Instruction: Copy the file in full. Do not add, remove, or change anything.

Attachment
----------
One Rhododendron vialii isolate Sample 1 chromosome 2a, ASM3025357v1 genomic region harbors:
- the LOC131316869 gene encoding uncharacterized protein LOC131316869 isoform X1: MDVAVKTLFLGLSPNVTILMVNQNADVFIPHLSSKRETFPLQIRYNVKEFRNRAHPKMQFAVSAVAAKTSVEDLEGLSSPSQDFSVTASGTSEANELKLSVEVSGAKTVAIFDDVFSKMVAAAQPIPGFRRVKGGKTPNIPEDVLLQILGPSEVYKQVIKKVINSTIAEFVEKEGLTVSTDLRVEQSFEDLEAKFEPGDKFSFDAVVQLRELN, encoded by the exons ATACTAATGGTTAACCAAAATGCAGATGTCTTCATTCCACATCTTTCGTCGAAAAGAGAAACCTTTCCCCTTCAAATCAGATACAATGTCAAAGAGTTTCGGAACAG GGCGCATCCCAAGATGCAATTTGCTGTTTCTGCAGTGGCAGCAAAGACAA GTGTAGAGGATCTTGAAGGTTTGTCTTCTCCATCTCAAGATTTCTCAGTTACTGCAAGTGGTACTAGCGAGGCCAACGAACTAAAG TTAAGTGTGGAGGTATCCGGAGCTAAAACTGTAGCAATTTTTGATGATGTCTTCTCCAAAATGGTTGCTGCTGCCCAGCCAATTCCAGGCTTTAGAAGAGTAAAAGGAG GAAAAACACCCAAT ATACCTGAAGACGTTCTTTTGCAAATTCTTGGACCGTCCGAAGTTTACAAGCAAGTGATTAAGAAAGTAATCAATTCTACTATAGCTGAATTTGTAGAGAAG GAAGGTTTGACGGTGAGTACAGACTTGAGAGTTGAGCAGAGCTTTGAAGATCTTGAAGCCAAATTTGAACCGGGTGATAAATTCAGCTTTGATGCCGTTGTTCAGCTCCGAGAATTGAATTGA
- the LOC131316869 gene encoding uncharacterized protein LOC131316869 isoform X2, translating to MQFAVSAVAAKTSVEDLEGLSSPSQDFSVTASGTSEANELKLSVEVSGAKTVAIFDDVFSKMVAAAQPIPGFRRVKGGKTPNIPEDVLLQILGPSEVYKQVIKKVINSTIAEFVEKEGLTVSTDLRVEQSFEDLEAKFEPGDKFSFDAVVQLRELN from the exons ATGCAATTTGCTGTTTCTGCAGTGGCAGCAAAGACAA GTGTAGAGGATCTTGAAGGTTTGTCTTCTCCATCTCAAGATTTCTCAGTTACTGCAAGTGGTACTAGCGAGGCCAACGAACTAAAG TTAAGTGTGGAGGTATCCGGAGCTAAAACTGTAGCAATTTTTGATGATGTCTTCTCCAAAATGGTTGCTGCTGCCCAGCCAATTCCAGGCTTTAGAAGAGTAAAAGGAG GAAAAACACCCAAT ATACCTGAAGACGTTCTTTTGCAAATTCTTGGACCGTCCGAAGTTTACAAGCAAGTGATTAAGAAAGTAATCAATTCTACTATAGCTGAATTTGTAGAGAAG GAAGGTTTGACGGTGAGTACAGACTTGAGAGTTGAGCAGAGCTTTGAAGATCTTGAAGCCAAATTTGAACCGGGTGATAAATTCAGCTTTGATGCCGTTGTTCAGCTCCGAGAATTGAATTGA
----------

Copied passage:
One Rhododendron vialii isolate Sample 1 chromosome 2a, ASM3025357v1 genomic region harbors:
- the LOC131316869 gene encoding uncharacterized protein LOC131316869 isoform X1: MDVAVKTLFLGLSPNVTILMVNQNADVFIPHLSSKRETFPLQIRYNVKEFRNRAHPKMQFAVSAVAAKTSVEDLEGLSSPSQDFSVTASGTSEANELKLSVEVSGAKTVAIFDDVFSKMVAAAQPIPGFRRVKGGKTPNIPEDVLLQILGPSEVYKQVIKKVINSTIAEFVEKEGLTVSTDLRVEQSFEDLEAKFEPGDKFSFDAVVQLRELN, encoded by the exons ATACTAATGGTTAACCAAAATGCAGATGTCTTCATTCCACATCTTTCGTCGAAAAGAGAAACCTTTCCCCTTCAAATCAGATACAATGTCAAAGAGTTTCGGAACAG GGCGCATCCCAAGATGCAATTTGCTGTTTCTGCAGTGGCAGCAAAGACAA GTGTAGAGGATCTTGAAGGTTTGTCTTCTCCATCTCAAGATTTCTCAGTTACTGCAAGTGGTACTAGCGAGGCCAACGAACTAAAG TTAAGTGTGGAGGTATCCGGAGCTAAAACTGTAGCAATTTTTGATGATGTCTTCTCCAAAATGGTTGCTGCTGCCCAGCCAATTCCAGGCTTTAGAAGAGTAAAAGGAG GAAAAACACCCAAT ATACCTGAAGACGTTCTTTTGCAAATTCTTGGACCGTCCGAAGTTTACAAGCAAGTGATTAAGAAAGTAATCAATTCTACTATAGCTGAATTTGTAGAGAAG GAAGGTTTGACGGTGAGTACAGACTTGAGAGTTGAGCAGAGCTTTGAAGATCTTGAAGCCAAATTTGAACCGGGTGATAAATTCAGCTTTGATGCCGTTGTTCAGCTCCGAGAATTGAATTGA
- the LOC131316869 gene encoding uncharacterized protein LOC131316869 isoform X2, translating to MQFAVSAVAAKTSVEDLEGLSSPSQDFSVTASGTSEANELKLSVEVSGAKTVAIFDDVFSKMVAAAQPIPGFRRVKGGKTPNIPEDVLLQILGPSEVYKQVIKKVINSTIAEFVEKEGLTVSTDLRVEQSFEDLEAKFEPGDKFSFDAVVQLRELN from the exons ATGCAATTTGCTGTTTCTGCAGTGGCAGCAAAGACAA GTGTAGAGGATCTTGAAGGTTTGTCTTCTCCATCTCAAGATTTCTCAGTTACTGCAAGTGGTACTAGCGAGGCCAACGAACTAAAG TTAAGTGTGGAGGTATCCGGAGCTAAAACTGTAGCAATTTTTGATGATGTCTTCTCCAAAATGGTTGCTGCTGCCCAGCCAATTCCAGGCTTTAGAAGAGTAAAAGGAG GAAAAACACCCAAT ATACCTGAAGACGTTCTTTTGCAAATTCTTGGACCGTCCGAAGTTTACAAGCAAGTGATTAAGAAAGTAATCAATTCTACTATAGCTGAATTTGTAGAGAAG GAAGGTTTGACGGTGAGTACAGACTTGAGAGTTGAGCAGAGCTTTGAAGATCTTGAAGCCAAATTTGAACCGGGTGATAAATTCAGCTTTGATGCCGTTGTTCAGCTCCGAGAATTGAATTGA